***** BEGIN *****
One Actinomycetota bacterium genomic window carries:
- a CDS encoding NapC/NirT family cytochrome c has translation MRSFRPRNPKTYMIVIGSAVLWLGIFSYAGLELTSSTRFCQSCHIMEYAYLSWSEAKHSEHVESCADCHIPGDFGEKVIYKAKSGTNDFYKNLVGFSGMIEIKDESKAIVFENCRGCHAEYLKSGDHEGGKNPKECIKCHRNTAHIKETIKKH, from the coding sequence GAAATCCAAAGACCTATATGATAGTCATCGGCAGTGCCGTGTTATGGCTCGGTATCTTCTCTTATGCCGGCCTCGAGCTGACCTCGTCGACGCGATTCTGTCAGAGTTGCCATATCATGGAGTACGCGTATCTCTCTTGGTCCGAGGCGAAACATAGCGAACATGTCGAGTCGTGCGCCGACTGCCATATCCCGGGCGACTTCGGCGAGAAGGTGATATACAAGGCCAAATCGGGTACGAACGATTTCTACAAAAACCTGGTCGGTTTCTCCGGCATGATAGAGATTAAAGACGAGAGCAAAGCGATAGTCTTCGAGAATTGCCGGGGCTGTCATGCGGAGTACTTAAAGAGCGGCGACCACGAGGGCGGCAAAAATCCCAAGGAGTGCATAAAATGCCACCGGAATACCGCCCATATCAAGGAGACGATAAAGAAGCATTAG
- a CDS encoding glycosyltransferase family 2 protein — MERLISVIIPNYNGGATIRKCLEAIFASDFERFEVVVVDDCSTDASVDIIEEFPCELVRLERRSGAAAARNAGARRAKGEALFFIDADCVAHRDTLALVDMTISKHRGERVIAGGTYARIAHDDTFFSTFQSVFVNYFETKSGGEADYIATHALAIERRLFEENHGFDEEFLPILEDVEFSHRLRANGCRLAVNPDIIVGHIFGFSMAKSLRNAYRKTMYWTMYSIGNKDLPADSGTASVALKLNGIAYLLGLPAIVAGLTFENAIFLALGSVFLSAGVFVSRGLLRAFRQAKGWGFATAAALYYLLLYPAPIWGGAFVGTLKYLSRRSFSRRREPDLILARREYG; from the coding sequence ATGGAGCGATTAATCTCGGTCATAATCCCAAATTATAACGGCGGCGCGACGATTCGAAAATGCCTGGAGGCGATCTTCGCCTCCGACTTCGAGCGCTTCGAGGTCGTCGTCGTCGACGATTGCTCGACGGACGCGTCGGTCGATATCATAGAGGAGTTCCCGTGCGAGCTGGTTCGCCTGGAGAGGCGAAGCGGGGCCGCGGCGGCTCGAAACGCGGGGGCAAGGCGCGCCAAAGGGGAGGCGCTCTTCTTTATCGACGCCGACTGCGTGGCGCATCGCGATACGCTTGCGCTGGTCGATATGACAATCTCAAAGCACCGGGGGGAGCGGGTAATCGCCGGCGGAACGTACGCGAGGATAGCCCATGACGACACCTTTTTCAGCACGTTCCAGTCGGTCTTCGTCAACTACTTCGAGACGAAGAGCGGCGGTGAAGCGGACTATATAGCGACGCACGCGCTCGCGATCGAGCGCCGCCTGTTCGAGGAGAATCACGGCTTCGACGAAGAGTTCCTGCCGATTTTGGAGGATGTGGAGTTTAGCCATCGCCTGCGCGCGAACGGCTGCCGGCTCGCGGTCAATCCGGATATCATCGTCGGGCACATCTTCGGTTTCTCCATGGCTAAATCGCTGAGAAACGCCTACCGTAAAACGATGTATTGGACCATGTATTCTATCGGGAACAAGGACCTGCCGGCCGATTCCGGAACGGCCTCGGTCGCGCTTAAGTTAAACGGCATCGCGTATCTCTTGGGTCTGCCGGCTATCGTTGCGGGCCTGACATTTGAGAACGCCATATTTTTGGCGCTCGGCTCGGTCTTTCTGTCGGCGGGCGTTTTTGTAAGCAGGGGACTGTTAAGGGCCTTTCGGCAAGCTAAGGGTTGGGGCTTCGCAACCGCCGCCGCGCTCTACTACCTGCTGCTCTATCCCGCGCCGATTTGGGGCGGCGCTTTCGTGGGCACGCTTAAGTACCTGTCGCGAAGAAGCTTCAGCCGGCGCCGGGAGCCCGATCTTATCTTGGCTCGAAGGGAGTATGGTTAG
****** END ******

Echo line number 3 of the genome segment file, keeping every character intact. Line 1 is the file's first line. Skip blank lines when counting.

- a CDS encoding glycosyltransferase family 2 protein — MERLISVIIPNYNGGATIRKCLEAIFASDFERFEVVVVDDCSTDASVDIIEEFPCELVRLERRSGAAAARNAGARRAKGEALFFIDADCVAHRDTLALVDMTISKHRGERVIAGGTYARIAHDDTFFSTFQSVFVNYFETKSGGEADYIATHALAIERRLFEENHGFDEEFLPILEDVEFSHRLRANGCRLAVNPDIIVGHIFGFSMAKSLRNAYRKTMYWTMYSIGNKDLPADSGTASVALKLNGIAYLLGLPAIVAGLTFENAIFLALGSVFLSAGVFVSRGLLRAFRQAKGWGFATAAALYYLLLYPAPIWGGAFVGTLKYLSRRSFSRRREPDLILARREYG; from the coding sequence ATGGAGCGATTAATCTCGGTCATAATCCCAAATTATAACGGCGGCGCGACGATTCGAAAATGCCTGGAGGCGATCTTCGCCTCCGACTTCGAGCGCTTCGAGGTCGTCGTCGTCGACGATTGCTCGACGGACGCGTCGGTCGATATCATAGAGGAGTTCCCGTGCGAGCTGGTTCGCCTGGAGAGGCGAAGCGGGGCCGCGGCGGCTCGAAACGCGGGGGCAAGGCGCGCCAAAGGGGAGGCGCTCTTCTTTATCGACGCCGACTGCGTGGCGCATCGCGATACGCTTGCGCTGGTCGATATGACAATCTCAAAGCACCGGGGGGAGCGGGTAATCGCCGGCGGAACGTACGCGAGGATAGCCCATGACGACACCTTTTTCAGCACGTTCCAGTCGGTCTTCGTCAACTACTTCGAGACGAAGAGCGGCGGTGAAGCGGACTATATAGCGACGCACGCGCTCGCGATCGAGCGCCGCCTGTTCGAGGAGAATCACGGCTTCGACGAAGAGTTCCTGCCGATTTTGGAGGATGTGGAGTTTAGCCATCGCCTGCGCGCGAACGGCTGCCGGCTCGCGGTCAATCCGGATATCATCGTCGGGCACATCTTCGGTTTCTCCATGGCTAAATCGCTGAGAAACGCCTACCGTAAAACGATGTATTGGACCATGTATTCTATCGGGAACAAGGACCTGCCGGCCGATTCCGGAACGGCCTCGGTCGCGCTTAAGTTAAACGGCATCGCGTATCTCTTGGGTCTGCCGGCTATCGTTGCGGGCCTGACATTTGAGAACGCCATATTTTTGGCGCTCGGCTCGGTCTTTCTGTCGGCGGGCGTTTTTGTAAGCAGGGGACTGTTAAGGGCCTTTCGGCAAGCTAAGGGTTGGGGCTTCGCAACCGCCGCCGCGCTCTACTACCTGCTGCTCTATCCCGCGCCGATTTGGGGCGGCGCTTTCGTGGGCACGCTTAAGTACCTGTCGCGAAGAAGCTTCAGCCGGCGCCGGGAGCCCGATCTTATCTTGGCTCGAAGGGAGTATGGTTAG